Neal probed factors that influence people’s satisfaction with their neighborhood and his findings are published in Urban Studies.  Neal determined that “’Contrary to what many would think, characteristics of your neighborhood have little to do with how satisfied you are with it’ [quote attributed to Neal]. . . . Neal’s research revisited findings from 27 earlier studies that spanned 11 countries in North America, Europe and Asia, and included a sample of more than 250,000 adults living in those neighborhoods. . . . By combining each study’s estimate using meta-analysis, Neal computed a more precise estimate of the true impact of neighborhoods. He found that all the characteristics of a community neighborhood — from curb appeal to its services, like snow plowing — account for just about 16% of a person’s satisfaction with the neighborhood.”

“It’s a Beautiful Day in the Neighborhood . . . Or Is It?”  2020.  Press release, Michigan State University,

Zhang and Zhang investigated ties between spatial size and assessments of wealth.  They report that they “explored whether social categorization based on wealth, which is an important dimension of social categorization, involved perceptual simulation of spatial size. . . . three experiments showed that responses to wealth-related stimuli in larger font were faster relative to those to the same stimuli in small font, and vice versa for poverty-related stimuli. These results suggest that social categorization based on wealth is grounded in perceptual simulation of spatial size.”

Xiaobin Zhang and Zhe Zhang. “Spatial Size Can Affect Social Categorization of the Rich and the Poor.”  Frontiers in Psychology, in press, doi: 10.3389/fpsyg.2020.01914

Man, Zhu, and Sun investigated how workplace accommodations influence employee creativity.  As the researchers report, “In the workplace, not only employees with disabilities ask for workplace accommodation to better perform in the job but also the older workers, pregnant women, and employees with religious needs and with family responsibilities need workplace accommodations.”  Workplace accommodations were defined by Man, Zhu, and Sun as they were by Colella and Bruyere (2011, p. 478): “’modifications in the job, work environment, work process, or conditions of work that reduce physical and social barriers so that people with disabilities experience equal opportunity in a competitive work environment.’” Man’s team determined that “workplace accommodation promotes employee creative performance. . . . the positive relationship . . . [is] stronger for employees with a lower level of disability severity. . . . workplace accommodation is not only essential for including employees with disabilities but also helpful in boosting the creative performance of all employees.”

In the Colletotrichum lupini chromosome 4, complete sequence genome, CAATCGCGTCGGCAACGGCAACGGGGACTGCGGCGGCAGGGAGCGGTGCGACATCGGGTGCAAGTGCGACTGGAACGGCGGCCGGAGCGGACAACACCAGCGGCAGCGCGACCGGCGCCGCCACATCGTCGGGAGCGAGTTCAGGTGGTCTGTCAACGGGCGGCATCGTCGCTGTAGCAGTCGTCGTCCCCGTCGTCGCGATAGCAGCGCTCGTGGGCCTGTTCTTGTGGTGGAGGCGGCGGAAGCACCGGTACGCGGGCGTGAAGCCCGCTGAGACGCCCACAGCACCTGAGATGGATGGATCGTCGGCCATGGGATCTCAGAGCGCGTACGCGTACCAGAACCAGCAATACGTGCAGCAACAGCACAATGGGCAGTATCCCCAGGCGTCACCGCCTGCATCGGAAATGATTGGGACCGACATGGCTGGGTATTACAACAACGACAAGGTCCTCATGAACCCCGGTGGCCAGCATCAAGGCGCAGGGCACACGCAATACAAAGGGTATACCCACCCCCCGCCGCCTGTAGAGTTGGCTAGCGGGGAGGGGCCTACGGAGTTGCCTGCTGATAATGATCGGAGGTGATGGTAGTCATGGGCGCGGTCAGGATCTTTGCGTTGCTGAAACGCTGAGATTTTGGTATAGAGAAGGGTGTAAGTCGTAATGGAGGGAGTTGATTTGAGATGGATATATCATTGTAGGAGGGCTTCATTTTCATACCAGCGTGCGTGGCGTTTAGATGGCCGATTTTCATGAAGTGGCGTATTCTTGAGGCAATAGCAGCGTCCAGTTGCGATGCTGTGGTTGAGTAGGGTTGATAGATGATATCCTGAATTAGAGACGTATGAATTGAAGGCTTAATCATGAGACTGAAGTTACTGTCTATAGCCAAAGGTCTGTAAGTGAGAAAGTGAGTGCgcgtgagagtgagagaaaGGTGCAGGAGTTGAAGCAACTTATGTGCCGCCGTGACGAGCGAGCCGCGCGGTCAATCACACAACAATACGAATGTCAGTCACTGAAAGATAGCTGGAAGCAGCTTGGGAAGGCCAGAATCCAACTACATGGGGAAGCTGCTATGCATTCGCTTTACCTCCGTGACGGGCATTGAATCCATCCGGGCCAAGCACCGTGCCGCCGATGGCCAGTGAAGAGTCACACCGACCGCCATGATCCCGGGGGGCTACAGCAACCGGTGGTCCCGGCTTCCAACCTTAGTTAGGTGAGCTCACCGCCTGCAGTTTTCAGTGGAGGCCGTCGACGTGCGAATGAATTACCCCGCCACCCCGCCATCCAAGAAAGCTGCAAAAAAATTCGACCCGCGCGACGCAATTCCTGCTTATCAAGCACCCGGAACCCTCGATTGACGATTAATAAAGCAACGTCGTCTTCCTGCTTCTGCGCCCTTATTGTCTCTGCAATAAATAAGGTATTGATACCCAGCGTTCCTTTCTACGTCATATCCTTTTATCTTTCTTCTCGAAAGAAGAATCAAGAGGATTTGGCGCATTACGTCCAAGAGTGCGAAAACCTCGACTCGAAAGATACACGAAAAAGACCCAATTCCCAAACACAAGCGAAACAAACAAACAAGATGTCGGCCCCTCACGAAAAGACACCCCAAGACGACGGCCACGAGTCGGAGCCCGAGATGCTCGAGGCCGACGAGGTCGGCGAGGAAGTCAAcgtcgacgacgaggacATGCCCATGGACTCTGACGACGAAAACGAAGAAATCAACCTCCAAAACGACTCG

Xiangyu Man, Xiji Zhu, and Cong Sun.  2020.  “The Positive Effect of Workplace Accommodation on Creative Performance of Employees With and Without Disabilities.”  Frontiers in Psychology,